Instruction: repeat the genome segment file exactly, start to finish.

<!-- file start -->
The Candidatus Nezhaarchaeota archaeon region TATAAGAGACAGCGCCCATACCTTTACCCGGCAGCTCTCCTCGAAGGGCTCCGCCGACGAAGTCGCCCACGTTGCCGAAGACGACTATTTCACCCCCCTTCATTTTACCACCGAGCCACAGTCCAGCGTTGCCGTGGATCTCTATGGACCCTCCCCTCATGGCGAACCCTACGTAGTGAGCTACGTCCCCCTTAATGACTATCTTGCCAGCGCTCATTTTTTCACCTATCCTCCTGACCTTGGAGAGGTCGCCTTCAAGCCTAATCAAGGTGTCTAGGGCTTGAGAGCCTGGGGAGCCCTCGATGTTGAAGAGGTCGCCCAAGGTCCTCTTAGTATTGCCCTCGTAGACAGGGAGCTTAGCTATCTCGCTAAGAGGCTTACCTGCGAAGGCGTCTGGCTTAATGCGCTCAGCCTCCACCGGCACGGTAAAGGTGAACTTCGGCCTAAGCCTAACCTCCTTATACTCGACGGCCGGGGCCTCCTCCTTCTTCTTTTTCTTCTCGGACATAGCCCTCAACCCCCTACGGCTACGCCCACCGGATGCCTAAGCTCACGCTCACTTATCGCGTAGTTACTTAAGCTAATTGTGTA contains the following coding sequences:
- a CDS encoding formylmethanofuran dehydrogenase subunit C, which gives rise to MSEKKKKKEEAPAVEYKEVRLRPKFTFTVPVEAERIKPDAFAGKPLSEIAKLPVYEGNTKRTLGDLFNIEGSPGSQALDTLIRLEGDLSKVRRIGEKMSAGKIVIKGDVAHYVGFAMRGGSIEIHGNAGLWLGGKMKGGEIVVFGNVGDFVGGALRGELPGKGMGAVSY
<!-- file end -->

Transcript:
The Candidatus Nezhaarchaeota archaeon region TATAAGAGACAGCGCCCATACCTTTACCCGGCAGCTCTCCTCGAAGGGCTCCGCCGACGAAGTCGCCCACGTTGCCGAAGACGACTATTTCACCCCCCTTCATTTTACCACCGAGCCACAGTCCAGCGTTGCCGTGGATCTCTATGGACCCTCCCCTCATGGCGAACCCTACGTAGTGAGCTACGTCCCCCTTAATGACTATCTTGCCAGCGCTCATTTTTTCACCTATCCTCCTGACCTTGGAGAGGTCGCCTTCAAGCCTAATCAAGGTGTCTAGGGCTTGAGAGCCTGGGGAGCCCTCGATGTTGAAGAGGTCGCCCAAGGTCCTCTTAGTATTGCCCTCGTAGACAGGGAGCTTAGCTATCTCGCTAAGAGGCTTACCTGCGAAGGCGTCTGGCTTAATGCGCTCAGCCTCCACCGGCACGGTAAAGGTGAACTTCGGCCTAAGCCTAACCTCCTTATACTCGACGGCCGGGGCCTCCTCCTTCTTCTTTTTCTTCTCGGACATAGCCCTCAACCCCCTACGGCTACGCCCACCGGATGCCTAAGCTCACGCTCACTTATCGCGTAGTTACTTAAGCTAATTGTGTA contains the following coding sequences:
- a CDS encoding formylmethanofuran dehydrogenase subunit C, which gives rise to MSEKKKKKEEAPAVEYKEVRLRPKFTFTVPVEAERIKPDAFAGKPLSEIAKLPVYEGNTKRTLGDLFNIEGSPGSQALDTLIRLEGDLSKVRRIGEKMSAGKIVIKGDVAHYVGFAMRGGSIEIHGNAGLWLGGKMKGGEIVVFGNVGDFVGGALRGELPGKGMGAVSY